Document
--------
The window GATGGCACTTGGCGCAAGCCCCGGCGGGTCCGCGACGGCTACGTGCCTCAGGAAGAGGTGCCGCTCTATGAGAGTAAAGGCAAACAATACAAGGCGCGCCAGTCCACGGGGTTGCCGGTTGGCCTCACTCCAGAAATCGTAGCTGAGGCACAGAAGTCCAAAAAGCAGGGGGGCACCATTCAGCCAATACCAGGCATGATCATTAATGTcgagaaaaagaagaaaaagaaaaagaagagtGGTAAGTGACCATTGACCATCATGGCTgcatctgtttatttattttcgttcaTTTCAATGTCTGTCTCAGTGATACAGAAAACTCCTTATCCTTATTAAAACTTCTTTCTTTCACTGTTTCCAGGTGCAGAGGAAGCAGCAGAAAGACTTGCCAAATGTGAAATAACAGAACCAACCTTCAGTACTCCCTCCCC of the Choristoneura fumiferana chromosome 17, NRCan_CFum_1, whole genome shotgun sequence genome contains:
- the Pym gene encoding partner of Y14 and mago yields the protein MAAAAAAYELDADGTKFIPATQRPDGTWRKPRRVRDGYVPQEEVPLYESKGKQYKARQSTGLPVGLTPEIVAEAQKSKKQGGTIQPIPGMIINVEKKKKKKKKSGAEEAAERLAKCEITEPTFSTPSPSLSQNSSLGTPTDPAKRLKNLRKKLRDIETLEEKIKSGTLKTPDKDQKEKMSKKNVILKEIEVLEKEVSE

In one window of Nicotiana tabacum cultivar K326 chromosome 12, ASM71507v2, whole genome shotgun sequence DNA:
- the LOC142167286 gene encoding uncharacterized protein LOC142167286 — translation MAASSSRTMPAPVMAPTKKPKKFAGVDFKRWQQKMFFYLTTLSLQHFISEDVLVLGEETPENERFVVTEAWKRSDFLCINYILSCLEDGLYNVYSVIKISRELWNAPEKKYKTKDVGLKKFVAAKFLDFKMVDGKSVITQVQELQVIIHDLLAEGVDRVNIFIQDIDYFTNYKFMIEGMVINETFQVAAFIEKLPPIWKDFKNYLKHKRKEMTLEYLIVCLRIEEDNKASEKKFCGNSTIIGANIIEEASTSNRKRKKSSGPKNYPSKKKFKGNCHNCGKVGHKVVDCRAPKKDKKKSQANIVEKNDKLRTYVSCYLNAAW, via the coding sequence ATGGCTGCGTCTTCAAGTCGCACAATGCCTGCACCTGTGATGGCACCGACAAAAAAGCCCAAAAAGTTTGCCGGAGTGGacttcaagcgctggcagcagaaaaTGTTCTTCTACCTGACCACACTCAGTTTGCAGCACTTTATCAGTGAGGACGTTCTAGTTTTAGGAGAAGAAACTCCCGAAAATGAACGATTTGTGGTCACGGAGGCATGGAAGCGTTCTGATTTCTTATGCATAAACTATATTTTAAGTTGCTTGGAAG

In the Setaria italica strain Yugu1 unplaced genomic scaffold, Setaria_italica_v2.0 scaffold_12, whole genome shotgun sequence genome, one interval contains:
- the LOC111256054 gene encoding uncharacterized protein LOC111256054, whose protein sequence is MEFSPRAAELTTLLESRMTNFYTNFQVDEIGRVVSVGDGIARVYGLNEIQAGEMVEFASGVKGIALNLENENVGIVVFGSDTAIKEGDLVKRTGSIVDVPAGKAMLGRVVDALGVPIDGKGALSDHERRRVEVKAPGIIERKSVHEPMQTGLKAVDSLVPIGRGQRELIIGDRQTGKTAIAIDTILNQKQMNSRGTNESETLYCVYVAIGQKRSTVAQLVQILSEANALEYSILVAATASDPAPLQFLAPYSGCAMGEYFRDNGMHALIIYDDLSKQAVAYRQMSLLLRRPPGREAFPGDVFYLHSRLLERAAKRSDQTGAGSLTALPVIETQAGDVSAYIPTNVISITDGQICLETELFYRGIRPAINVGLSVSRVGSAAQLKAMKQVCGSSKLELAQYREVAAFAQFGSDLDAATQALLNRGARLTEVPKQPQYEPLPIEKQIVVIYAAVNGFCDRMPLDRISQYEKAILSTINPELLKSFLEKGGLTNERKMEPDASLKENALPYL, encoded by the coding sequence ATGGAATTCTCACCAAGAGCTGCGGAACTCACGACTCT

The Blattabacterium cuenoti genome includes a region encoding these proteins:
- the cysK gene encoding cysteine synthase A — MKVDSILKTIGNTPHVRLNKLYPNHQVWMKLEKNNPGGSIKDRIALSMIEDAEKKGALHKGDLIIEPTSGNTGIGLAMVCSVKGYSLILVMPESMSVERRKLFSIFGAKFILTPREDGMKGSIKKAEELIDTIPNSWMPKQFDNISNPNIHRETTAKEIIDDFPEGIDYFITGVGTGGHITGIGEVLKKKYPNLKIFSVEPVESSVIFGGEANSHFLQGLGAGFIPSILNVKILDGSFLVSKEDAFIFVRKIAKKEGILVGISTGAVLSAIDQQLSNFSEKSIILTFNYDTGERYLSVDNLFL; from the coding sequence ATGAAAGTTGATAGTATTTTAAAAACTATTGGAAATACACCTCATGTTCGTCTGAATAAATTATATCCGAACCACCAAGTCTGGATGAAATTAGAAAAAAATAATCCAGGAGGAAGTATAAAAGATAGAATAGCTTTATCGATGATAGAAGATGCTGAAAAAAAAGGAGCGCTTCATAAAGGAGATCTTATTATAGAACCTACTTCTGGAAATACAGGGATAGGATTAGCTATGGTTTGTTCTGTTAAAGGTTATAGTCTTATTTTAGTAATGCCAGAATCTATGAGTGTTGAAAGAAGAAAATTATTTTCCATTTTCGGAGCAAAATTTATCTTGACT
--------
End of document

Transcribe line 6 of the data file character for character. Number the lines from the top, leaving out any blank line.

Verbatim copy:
- the LOC111256054 gene encoding uncharacterized protein LOC111256054, whose protein sequence is MEFSPRAAELTTLLESRMTNFYTNFQVDEIGRVVSVGDGIARVYGLNEIQAGEMVEFASGVKGIALNLENENVGIVVFGSDTAIKEGDLVKRTGSIVDVPAGKAMLGRVVDALGVPIDGKGALSDHERRRVEVKAPGIIERKSVHEPMQTGLKAVDSLVPIGRGQRELIIGDRQTGKTAIAIDTILNQKQMNSRGTNESETLYCVYVAIGQKRSTVAQLVQILSEANALEYSILVAATASDPAPLQFLAPYSGCAMGEYFRDNGMHALIIYDDLSKQAVAYRQMSLLLRRPPGREAFPGDVFYLHSRLLERAAKRSDQTGAGSLTALPVIETQAGDVSAYIPTNVISITDGQICLETELFYRGIRPAINVGLSVSRVGSAAQLKAMKQVCGSSKLELAQYREVAAFAQFGSDLDAATQALLNRGARLTEVPKQPQYEPLPIEKQIVVIYAAVNGFCDRMPLDRISQYEKAILSTINPELLKSFLEKGGLTNERKMEPDASLKENALPYL, encoded by the coding sequence ATGGAATTCTCACCAAGAGCTGCGGAACTCACGACTCT